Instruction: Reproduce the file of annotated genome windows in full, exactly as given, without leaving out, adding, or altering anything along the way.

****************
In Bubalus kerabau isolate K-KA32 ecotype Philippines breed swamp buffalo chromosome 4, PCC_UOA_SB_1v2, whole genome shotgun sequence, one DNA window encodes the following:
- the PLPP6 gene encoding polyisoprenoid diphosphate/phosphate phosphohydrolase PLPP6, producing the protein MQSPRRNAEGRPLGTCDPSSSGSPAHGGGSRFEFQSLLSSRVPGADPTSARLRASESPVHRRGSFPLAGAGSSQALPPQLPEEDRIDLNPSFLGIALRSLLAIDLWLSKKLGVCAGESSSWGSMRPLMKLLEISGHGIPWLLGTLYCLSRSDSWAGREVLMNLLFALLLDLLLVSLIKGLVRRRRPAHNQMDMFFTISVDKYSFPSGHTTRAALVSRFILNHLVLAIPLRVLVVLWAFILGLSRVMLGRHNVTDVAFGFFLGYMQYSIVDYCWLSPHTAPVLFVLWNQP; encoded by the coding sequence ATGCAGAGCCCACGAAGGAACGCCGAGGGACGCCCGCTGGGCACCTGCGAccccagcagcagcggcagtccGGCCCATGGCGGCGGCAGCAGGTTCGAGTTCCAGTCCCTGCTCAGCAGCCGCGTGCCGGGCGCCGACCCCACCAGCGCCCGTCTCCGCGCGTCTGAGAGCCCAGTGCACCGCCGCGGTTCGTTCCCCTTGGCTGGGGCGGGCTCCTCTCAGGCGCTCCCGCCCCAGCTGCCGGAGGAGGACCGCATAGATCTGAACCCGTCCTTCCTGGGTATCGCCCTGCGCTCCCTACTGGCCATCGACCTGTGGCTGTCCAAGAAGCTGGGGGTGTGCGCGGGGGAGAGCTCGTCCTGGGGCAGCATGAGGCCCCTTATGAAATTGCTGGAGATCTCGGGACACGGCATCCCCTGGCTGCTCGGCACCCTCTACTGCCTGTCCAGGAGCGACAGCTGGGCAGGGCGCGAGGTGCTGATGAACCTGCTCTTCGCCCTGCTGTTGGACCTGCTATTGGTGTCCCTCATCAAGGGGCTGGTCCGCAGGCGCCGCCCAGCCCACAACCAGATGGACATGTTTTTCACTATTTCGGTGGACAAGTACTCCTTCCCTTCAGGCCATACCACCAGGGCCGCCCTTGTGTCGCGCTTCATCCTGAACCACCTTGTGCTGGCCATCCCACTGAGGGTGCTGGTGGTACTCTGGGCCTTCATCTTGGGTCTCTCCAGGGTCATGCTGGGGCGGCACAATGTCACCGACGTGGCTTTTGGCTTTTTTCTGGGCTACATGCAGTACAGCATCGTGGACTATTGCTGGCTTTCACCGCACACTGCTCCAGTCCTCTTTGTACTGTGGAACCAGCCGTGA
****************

In Bubalus kerabau isolate K-KA32 ecotype Philippines breed swamp buffalo chromosome 4, PCC_UOA_SB_1v2, whole genome shotgun sequence, one DNA window encodes the following:
- the PLPP6 gene encoding polyisoprenoid diphosphate/phosphate phosphohydrolase PLPP6, producing the protein MQSPRRNAEGRPLGTCDPSSSGSPAHGGGSRFEFQSLLSSRVPGADPTSARLRASESPVHRRGSFPLAGAGSSQALPPQLPEEDRIDLNPSFLGIALRSLLAIDLWLSKKLGVCAGESSSWGSMRPLMKLLEISGHGIPWLLGTLYCLSRSDSWAGREVLMNLLFALLLDLLLVSLIKGLVRRRRPAHNQMDMFFTISVDKYSFPSGHTTRAALVSRFILNHLVLAIPLRVLVVLWAFILGLSRVMLGRHNVTDVAFGFFLGYMQYSIVDYCWLSPHTAPVLFVLWNQP; encoded by the coding sequence ATGCAGAGCCCACGAAGGAACGCCGAGGGACGCCCGCTGGGCACCTGCGAccccagcagcagcggcagtccGGCCCATGGCGGCGGCAGCAGGTTCGAGTTCCAGTCCCTGCTCAGCAGCCGCGTGCCGGGCGCCGACCCCACCAGCGCCCGTCTCCGCGCGTCTGAGAGCCCAGTGCACCGCCGCGGTTCGTTCCCCTTGGCTGGGGCGGGCTCCTCTCAGGCGCTCCCGCCCCAGCTGCCGGAGGAGGACCGCATAGATCTGAACCCGTCCTTCCTGGGTATCGCCCTGCGCTCCCTACTGGCCATCGACCTGTGGCTGTCCAAGAAGCTGGGGGTGTGCGCGGGGGAGAGCTCGTCCTGGGGCAGCATGAGGCCCCTTATGAAATTGCTGGAGATCTCGGGACACGGCATCCCCTGGCTGCTCGGCACCCTCTACTGCCTGTCCAGGAGCGACAGCTGGGCAGGGCGCGAGGTGCTGATGAACCTGCTCTTCGCCCTGCTGTTGGACCTGCTATTGGTGTCCCTCATCAAGGGGCTGGTCCGCAGGCGCCGCCCAGCCCACAACCAGATGGACATGTTTTTCACTATTTCGGTGGACAAGTACTCCTTCCCTTCAGGCCATACCACCAGGGCCGCCCTTGTGTCGCGCTTCATCCTGAACCACCTTGTGCTGGCCATCCCACTGAGGGTGCTGGTGGTACTCTGGGCCTTCATCTTGGGTCTCTCCAGGGTCATGCTGGGGCGGCACAATGTCACCGACGTGGCTTTTGGCTTTTTTCTGGGCTACATGCAGTACAGCATCGTGGACTATTGCTGGCTTTCACCGCACACTGCTCCAGTCCTCTTTGTACTGTGGAACCAGCCGTGA